North Brunswick, NJ
Painting - Watercolor On Watercolor Paper
Color or colour (see spelling differences) is the visual perceptual property corresponding in humans to the categories called red, blue, yellow, green and others. Color derives from the spectrum of light (distribution of light power versus wavelength) interacting in the eye with the spectral sensitivities of the light receptors. Color categories and physical specifications of color are also associated with objects, materials, light sources, etc., based on their physical properties such as light absorption, reflection, or emission spectra. By defining a color space, colors can be identified numerically by their coordinates.
Because perception of color stems from the varying spectral sensitivity of different types of cone cells in the retina to different parts of the spectrum, colors may be defined and quantified by the degree to which they stimulate these cells. These physical or physiological quantifications of color, however, do not fully explain the psychophysical perception of color appearance.
The science of color is sometimes called chromatics, chromatography, colorimetry, or simply color science. It includes the perception of color by the human eye and brain, the origin of color in materials, color theory in art, and the physics of electromagnetic radiation in the visible range.The ability of the human eye to distinguish colors is based upon the varying sensitivity of different cells in the retina to light of different wavelengths. Humans being trichromatic, the retina contains three types of color receptor cells, or cones. One type, relatively distinct from the other two, is most responsive to light that we perceive as violet, with wavelengths around 420 nm; cones of this type are sometimes called short-wavelength cones, S cones, or blue cones. The other two types are closely related genetically and chemically. One of them, sometimes called long-wavelength cones, L cones, or red cones, is most sensitive to light we perceive as greenish yellow, with wavelengths around 564 nm; the other type, known as middle-wavelength cones, M cones, or green cones is most sensitive to light perceived as green, with wavelengths around 534 nm.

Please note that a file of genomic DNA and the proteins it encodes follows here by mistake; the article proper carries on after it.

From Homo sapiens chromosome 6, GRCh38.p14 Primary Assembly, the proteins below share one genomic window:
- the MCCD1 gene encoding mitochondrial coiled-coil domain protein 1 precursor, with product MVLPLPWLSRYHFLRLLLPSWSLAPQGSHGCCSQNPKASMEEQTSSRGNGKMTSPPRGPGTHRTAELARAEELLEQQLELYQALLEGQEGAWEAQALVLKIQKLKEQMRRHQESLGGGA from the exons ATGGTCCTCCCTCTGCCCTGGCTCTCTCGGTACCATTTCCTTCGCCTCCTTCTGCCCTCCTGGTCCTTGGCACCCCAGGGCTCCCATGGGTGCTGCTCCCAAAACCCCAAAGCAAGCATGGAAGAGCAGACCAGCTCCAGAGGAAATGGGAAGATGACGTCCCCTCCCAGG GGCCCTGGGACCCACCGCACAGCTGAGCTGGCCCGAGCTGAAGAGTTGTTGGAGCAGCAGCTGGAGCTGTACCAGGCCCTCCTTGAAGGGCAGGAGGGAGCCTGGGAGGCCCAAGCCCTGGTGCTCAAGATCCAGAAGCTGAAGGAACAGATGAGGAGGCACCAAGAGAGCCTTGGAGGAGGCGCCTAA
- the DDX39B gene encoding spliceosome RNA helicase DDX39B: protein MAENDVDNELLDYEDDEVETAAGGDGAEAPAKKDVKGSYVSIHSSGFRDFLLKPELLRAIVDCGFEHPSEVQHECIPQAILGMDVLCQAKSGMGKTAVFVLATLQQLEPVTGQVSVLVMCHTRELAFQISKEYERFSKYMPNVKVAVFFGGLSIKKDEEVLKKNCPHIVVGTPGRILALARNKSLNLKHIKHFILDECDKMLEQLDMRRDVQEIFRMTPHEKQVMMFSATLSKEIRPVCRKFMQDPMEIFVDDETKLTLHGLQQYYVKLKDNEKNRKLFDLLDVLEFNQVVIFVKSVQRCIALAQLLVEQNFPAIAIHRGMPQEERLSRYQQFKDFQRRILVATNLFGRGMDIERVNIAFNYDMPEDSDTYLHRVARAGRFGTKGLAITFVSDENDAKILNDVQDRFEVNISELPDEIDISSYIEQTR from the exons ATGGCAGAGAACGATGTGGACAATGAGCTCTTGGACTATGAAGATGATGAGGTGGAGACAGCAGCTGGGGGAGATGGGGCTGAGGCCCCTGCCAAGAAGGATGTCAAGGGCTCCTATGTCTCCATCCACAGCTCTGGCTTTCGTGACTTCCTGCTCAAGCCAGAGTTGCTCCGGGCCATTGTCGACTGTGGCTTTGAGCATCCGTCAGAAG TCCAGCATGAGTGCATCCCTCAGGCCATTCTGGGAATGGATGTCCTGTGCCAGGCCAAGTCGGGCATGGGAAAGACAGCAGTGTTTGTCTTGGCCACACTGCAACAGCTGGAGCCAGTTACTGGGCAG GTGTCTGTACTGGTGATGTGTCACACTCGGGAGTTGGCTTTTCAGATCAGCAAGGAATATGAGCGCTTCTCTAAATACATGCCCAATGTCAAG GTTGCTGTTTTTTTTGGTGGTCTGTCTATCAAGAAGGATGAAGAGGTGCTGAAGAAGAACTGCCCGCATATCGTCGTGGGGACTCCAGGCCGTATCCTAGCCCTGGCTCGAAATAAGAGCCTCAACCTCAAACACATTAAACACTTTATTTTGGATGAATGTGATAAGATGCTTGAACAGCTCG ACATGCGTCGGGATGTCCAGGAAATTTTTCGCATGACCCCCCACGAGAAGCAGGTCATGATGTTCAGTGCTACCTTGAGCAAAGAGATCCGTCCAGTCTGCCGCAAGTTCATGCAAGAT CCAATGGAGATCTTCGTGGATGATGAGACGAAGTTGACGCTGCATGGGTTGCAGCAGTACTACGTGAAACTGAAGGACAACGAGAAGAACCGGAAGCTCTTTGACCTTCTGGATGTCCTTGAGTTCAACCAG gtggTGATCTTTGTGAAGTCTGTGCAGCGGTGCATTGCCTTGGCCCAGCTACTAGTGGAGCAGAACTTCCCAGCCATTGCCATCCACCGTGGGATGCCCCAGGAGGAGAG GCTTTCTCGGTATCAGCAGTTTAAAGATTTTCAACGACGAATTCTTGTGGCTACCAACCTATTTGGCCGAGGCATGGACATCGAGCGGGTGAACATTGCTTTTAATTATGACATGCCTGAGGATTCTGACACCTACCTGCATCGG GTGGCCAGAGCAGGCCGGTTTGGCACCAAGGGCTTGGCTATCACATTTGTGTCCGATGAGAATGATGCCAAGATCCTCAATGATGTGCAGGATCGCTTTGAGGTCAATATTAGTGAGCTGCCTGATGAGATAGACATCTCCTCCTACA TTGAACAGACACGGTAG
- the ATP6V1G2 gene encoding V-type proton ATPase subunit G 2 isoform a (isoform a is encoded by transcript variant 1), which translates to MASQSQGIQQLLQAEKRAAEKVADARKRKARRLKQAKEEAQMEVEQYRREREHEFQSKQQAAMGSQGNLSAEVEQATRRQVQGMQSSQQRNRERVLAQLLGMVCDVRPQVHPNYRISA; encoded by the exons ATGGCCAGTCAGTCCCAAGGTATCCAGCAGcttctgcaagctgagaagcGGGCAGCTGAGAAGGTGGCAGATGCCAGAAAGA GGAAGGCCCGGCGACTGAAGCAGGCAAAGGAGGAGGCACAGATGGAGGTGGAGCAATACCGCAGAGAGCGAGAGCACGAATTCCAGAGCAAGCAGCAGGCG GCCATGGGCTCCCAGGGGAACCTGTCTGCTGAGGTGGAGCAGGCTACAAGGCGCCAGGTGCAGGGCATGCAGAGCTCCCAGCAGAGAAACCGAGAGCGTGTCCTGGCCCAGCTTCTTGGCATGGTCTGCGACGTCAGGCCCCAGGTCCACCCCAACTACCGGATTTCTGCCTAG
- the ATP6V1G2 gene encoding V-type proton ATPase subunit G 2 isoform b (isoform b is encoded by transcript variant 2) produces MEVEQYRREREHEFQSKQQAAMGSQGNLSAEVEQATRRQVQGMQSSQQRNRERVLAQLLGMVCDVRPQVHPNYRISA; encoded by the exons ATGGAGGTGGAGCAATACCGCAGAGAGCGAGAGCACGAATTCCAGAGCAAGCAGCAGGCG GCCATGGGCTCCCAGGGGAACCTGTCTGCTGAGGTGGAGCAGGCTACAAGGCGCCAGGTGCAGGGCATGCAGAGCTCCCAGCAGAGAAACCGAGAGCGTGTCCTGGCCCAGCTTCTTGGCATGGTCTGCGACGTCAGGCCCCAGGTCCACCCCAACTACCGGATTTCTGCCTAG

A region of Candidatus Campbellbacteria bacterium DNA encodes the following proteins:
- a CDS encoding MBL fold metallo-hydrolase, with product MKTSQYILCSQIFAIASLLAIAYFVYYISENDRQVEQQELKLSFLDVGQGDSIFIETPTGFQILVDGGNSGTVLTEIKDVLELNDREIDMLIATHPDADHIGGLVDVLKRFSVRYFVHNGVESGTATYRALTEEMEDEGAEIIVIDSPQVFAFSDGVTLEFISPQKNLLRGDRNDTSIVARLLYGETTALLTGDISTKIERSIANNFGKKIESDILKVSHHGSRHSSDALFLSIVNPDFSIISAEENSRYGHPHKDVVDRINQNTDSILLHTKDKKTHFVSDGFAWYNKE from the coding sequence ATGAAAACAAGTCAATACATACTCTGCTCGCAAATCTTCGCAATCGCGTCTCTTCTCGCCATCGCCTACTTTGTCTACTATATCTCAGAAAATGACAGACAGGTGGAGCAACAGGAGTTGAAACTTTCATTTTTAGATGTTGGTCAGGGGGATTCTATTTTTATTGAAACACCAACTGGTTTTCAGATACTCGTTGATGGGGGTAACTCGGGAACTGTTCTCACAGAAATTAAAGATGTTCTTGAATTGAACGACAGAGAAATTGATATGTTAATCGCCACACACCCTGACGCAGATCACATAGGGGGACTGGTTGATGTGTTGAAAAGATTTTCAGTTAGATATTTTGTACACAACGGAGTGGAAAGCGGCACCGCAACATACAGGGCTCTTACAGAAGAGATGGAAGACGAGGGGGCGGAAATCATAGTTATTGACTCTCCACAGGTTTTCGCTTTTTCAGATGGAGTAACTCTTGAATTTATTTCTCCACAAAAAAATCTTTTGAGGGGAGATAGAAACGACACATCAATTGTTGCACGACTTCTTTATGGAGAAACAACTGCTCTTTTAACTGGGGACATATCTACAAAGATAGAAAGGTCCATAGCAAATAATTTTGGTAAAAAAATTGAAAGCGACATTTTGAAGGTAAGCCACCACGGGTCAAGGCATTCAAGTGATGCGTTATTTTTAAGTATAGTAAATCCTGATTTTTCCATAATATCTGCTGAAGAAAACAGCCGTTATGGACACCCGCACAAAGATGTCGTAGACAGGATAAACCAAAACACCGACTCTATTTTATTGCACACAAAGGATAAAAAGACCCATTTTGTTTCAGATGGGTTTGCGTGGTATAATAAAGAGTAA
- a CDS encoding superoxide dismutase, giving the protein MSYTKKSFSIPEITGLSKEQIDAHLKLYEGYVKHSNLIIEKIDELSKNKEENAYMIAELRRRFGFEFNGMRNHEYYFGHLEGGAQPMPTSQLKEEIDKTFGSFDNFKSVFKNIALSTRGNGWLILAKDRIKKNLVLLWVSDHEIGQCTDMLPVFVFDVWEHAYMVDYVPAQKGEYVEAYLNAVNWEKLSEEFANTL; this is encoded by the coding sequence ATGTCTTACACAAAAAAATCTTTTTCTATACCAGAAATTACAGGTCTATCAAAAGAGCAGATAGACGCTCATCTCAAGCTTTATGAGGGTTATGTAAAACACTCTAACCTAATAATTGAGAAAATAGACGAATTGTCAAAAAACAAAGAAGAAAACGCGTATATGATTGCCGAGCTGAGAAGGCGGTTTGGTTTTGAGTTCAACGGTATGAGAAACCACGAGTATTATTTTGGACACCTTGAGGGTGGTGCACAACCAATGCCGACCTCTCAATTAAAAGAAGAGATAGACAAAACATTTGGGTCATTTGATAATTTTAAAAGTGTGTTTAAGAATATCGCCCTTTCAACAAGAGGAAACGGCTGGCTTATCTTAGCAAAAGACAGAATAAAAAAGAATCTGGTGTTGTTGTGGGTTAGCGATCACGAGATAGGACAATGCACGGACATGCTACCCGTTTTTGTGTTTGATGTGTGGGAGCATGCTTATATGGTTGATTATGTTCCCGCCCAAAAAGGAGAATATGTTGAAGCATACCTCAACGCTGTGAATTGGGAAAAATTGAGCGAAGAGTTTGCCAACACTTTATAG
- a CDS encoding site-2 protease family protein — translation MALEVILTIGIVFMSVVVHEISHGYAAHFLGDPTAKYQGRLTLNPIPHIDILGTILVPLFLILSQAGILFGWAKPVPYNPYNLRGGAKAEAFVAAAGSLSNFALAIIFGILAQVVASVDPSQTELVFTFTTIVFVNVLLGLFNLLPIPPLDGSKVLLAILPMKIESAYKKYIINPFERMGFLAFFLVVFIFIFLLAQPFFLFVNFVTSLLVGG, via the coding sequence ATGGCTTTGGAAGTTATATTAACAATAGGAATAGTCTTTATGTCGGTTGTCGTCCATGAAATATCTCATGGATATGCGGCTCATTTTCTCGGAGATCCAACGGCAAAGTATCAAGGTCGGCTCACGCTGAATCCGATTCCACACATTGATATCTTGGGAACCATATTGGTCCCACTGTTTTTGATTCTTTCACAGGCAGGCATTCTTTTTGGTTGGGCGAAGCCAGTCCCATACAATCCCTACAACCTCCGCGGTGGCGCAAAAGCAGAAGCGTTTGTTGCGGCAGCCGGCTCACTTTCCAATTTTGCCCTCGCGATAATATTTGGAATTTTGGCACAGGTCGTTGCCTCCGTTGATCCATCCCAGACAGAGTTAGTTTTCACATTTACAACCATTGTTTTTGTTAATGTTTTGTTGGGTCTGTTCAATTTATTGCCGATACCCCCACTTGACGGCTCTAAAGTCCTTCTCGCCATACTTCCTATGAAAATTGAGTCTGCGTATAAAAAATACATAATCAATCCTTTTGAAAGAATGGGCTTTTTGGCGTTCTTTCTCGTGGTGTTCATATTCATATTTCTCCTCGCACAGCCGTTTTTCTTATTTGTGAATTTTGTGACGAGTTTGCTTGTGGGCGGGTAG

Light, no matter how complex its composition of wavelengths, is reduced to three color components by the eye. For each location in the visual field, the three types of cones yield three signals based on the extent to which each is stimulated. These amounts of stimulation are sometimes called tristimulus values.
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Thanks for viewing.2013©Sonali T. Gangane
January 16th, 2013
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